Search #Hashtags

Online store now supports phrase mashups.

By Kevin RR Williams

WEBSITE Hashtags are not just for Twitter anymore. Other social media platforms like Pinterest include their own internal interpretation of the single-click search feature. Television shows often superimpose hashtags during key performances. Typically, this means that viewers can engage in real-time Twitter discussions.

It may be a little-known fact that both Google and Bing support hashtag queries. Precede a word (or phrase lacking spaces) with a pound sign (#) and Google looks for words with and without the extra character. Bing seems weighted towards ignoring the hashtag, though the search confirmation string displays it as a separate entity. Heuristics of both search engines can even separate distinct words within a conjoined phrase — as significant programming feat. Hence, #medicalofficeposters essentially becomes a query for “# medical+office+posters" OR “medicalofficeposters.”

Amazon borrowed the name “Amy” for its Kindle Fire HD Mayday commercial. Amy is the name ClinicalPosters has been using for its online shopping cart AI since 2012.

Do you have a lazy thumb? Perhaps it’s just easier to type a string of words without tapping your thumb on the spacebar. If so, you want the computer to sort things out. Autocorrect sometimes does. Until recently, these phrase mashups have been largely ignored by Amy in our online store. She just displayed a message indicating "no match found." Initially, it was assumed that robots (spiders) were improperly generated spaceless phrases.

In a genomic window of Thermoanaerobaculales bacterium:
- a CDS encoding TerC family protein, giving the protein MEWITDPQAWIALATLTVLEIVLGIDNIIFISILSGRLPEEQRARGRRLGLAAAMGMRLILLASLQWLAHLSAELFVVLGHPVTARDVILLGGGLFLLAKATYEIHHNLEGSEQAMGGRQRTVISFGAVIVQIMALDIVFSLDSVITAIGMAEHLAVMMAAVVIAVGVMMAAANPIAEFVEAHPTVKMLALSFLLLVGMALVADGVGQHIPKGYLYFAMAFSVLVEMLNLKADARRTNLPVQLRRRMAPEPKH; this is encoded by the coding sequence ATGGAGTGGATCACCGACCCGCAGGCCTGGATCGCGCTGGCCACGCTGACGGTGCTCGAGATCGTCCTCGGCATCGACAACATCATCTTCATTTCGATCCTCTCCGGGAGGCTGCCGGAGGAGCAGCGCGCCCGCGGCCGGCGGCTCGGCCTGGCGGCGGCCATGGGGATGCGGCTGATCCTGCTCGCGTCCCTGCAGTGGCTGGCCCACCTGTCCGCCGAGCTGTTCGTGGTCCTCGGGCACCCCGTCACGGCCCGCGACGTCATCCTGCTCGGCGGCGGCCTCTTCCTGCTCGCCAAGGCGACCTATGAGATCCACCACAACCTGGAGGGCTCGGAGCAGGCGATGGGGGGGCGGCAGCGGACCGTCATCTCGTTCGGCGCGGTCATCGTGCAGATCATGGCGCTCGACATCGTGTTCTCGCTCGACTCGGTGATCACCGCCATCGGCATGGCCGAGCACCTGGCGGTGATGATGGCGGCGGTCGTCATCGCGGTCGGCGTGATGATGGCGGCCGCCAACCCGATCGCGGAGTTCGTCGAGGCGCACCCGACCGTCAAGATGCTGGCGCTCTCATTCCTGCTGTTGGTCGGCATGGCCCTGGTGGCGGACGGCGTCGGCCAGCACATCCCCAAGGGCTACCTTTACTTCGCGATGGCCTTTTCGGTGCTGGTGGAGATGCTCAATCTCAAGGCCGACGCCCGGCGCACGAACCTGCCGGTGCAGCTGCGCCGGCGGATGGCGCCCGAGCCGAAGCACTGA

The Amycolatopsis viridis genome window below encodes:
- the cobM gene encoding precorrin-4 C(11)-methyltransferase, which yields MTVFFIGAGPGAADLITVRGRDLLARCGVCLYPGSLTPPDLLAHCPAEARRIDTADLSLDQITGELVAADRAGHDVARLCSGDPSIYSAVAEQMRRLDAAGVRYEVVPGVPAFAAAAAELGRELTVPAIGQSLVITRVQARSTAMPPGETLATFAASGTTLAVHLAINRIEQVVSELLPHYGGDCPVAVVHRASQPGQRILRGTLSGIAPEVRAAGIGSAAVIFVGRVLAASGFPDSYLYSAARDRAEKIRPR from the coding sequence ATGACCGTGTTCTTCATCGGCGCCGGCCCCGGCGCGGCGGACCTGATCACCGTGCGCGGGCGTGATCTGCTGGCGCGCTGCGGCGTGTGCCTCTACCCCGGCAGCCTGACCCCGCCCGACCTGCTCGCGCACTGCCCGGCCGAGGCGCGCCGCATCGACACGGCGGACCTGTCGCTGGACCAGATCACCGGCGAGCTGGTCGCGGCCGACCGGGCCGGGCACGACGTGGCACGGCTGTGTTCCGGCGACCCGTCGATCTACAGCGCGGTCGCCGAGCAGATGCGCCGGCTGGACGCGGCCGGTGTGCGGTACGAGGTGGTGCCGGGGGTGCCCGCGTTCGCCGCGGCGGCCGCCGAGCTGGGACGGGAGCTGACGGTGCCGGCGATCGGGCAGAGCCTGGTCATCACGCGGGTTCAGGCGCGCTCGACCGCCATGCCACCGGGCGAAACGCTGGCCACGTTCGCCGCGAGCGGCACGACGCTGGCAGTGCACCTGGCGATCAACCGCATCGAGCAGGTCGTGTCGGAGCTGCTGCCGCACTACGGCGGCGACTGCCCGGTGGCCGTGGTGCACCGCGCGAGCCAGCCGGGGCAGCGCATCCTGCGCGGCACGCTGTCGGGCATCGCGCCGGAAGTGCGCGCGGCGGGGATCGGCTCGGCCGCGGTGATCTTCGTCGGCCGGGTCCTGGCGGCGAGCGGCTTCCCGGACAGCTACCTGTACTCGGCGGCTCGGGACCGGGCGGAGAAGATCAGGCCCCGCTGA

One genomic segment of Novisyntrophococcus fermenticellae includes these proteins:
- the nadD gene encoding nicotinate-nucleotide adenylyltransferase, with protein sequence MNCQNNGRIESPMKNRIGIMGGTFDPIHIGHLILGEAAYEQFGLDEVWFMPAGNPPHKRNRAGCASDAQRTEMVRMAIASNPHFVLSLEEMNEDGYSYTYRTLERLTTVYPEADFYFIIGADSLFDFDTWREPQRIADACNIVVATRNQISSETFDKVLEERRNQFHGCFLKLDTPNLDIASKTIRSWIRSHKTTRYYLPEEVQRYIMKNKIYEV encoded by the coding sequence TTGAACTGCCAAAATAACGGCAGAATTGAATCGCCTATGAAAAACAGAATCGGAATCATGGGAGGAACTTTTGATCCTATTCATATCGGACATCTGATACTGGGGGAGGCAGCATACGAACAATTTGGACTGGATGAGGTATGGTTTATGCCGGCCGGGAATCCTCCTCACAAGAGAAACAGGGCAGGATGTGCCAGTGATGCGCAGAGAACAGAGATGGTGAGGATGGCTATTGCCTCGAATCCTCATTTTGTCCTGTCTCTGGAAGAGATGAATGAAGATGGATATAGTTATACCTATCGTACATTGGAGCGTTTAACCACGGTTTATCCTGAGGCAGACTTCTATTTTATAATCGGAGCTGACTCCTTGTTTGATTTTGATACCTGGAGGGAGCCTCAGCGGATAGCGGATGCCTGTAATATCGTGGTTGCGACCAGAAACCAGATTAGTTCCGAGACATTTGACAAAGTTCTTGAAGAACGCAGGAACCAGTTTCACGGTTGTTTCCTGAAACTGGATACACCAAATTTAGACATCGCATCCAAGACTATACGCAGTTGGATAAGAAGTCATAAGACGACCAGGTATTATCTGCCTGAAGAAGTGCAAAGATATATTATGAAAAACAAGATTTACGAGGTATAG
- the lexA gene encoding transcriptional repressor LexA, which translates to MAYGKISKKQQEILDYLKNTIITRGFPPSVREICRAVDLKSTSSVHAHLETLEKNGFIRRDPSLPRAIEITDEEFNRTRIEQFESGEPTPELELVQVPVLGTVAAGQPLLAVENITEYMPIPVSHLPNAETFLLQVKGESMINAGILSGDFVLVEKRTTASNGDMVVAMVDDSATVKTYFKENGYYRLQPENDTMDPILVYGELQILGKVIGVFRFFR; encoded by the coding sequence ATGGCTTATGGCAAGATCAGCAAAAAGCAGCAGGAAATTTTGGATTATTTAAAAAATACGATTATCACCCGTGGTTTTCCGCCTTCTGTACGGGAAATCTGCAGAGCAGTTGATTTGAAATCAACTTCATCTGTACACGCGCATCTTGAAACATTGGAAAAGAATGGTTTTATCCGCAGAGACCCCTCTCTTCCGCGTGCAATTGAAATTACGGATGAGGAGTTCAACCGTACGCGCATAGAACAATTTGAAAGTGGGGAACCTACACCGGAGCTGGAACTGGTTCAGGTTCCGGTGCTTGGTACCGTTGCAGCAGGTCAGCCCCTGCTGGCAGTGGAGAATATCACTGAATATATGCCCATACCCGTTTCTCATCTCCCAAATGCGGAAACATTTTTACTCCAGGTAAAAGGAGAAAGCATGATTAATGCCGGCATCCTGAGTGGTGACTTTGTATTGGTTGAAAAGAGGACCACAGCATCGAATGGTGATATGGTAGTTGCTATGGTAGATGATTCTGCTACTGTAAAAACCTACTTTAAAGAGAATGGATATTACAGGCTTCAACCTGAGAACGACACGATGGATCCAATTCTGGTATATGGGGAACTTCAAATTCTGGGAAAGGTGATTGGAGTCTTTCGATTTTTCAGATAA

Our search engine logs failed search queries so we have been able to see an increasing number of such indistinct word mashups. To improve the online experience of those accustomed to hashtag queries, I am happy to report that a significant number of contextual concatenated phrases are now supported within the online store (not the site Search).

Too many breasts: Noting from our site logs that some character transpositions within the word “breasts” were failing the keyword search, the code was modified. However, a coding error prefixed all subsequent manual queries with the word “breast” from June 11-13, 2014. This has been corrected.

Tags on product pages work like hashtags (without the pound sign); they are hypertext links that display related products. To enable hashtag queries within custom searches, we first strip the pound sign. A short description for each product page is stripped of spaces and any visible multi-word keyword tag is also joined. Hence, phrases like #breastcancer or #medicalwallposter or #posterframe now return relevant results when typing such within the Find field.

Tags: online shopping optimization